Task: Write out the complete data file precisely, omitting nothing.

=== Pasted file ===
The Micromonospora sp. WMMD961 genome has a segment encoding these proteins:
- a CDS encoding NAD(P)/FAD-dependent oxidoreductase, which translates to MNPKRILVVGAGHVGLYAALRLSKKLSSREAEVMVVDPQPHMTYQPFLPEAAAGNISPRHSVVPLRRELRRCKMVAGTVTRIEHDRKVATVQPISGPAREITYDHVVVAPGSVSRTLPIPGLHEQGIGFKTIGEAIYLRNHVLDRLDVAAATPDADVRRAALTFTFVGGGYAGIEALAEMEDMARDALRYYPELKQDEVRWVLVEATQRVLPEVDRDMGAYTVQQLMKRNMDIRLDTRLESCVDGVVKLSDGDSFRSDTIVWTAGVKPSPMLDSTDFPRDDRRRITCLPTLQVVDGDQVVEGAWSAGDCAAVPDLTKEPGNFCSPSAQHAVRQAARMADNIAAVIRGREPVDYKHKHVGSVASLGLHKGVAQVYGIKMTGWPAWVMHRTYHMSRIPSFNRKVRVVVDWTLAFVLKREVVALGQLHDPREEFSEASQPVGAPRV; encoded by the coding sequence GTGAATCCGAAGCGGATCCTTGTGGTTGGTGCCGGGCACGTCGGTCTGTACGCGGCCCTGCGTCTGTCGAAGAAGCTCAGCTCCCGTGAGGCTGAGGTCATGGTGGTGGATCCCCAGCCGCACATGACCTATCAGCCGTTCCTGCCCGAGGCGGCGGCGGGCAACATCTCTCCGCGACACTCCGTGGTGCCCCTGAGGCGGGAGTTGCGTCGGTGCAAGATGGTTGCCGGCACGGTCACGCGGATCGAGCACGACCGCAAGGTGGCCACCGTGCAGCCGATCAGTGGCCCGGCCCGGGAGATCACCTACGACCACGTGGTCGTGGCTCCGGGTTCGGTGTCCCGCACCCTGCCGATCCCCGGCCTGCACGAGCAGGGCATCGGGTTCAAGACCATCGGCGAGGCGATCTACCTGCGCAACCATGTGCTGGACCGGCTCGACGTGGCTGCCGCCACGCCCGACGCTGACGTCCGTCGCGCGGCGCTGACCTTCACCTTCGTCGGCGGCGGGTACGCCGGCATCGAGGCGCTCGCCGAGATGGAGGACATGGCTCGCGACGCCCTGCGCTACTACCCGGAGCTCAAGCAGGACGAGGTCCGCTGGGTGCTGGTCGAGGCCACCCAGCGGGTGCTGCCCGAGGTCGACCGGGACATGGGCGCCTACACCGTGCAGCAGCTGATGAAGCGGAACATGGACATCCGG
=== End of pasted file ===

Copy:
The Micromonospora sp. WMMD961 genome has a segment encoding these proteins:
- a CDS encoding NAD(P)/FAD-dependent oxidoreductase, which translates to MNPKRILVVGAGHVGLYAALRLSKKLSSREAEVMVVDPQPHMTYQPFLPEAAAGNISPRHSVVPLRRELRRCKMVAGTVTRIEHDRKVATVQPISGPAREITYDHVVVAPGSVSRTLPIPGLHEQGIGFKTIGEAIYLRNHVLDRLDVAAATPDADVRRAALTFTFVGGGYAGIEALAEMEDMARDALRYYPELKQDEVRWVLVEATQRVLPEVDRDMGAYTVQQLMKRNMDIRLDTRLESCVDGVVKLSDGDSFRSDTIVWTAGVKPSPMLDSTDFPRDDRRRITCLPTLQVVDGDQVVEGAWSAGDCAAVPDLTKEPGNFCSPSAQHAVRQAARMADNIAAVIRGREPVDYKHKHVGSVASLGLHKGVAQVYGIKMTGWPAWVMHRTYHMSRIPSFNRKVRVVVDWTLAFVLKREVVALGQLHDPREEFSEASQPVGAPRV; encoded by the coding sequence GTGAATCCGAAGCGGATCCTTGTGGTTGGTGCCGGGCACGTCGGTCTGTACGCGGCCCTGCGTCTGTCGAAGAAGCTCAGCTCCCGTGAGGCTGAGGTCATGGTGGTGGATCCCCAGCCGCACATGACCTATCAGCCGTTCCTGCCCGAGGCGGCGGCGGGCAACATCTCTCCGCGACACTCCGTGGTGCCCCTGAGGCGGGAGTTGCGTCGGTGCAAGATGGTTGCCGGCACGGTCACGCGGATCGAGCACGACCGCAAGGTGGCCACCGTGCAGCCGATCAGTGGCCCGGCCCGGGAGATCACCTACGACCACGTGGTCGTGGCTCCGGGTTCGGTGTCCCGCACCCTGCCGATCCCCGGCCTGCACGAGCAGGGCATCGGGTTCAAGACCATCGGCGAGGCGATCTACCTGCGCAACCATGTGCTGGACCGGCTCGACGTGGCTGCCGCCACGCCCGACGCTGACGTCCGTCGCGCGGCGCTGACCTTCACCTTCGTCGGCGGCGGGTACGCCGGCATCGAGGCGCTCGCCGAGATGGAGGACATGGCTCGCGACGCCCTGCGCTACTACCCGGAGCTCAAGCAGGACGAGGTCCGCTGGGTGCTGGTCGAGGCCACCCAGCGGGTGCTGCCCGAGGTCGACCGGGACATGGGCGCCTACACCGTGCAGCAGCTGATGAAGCGGAACATGGACATCCGG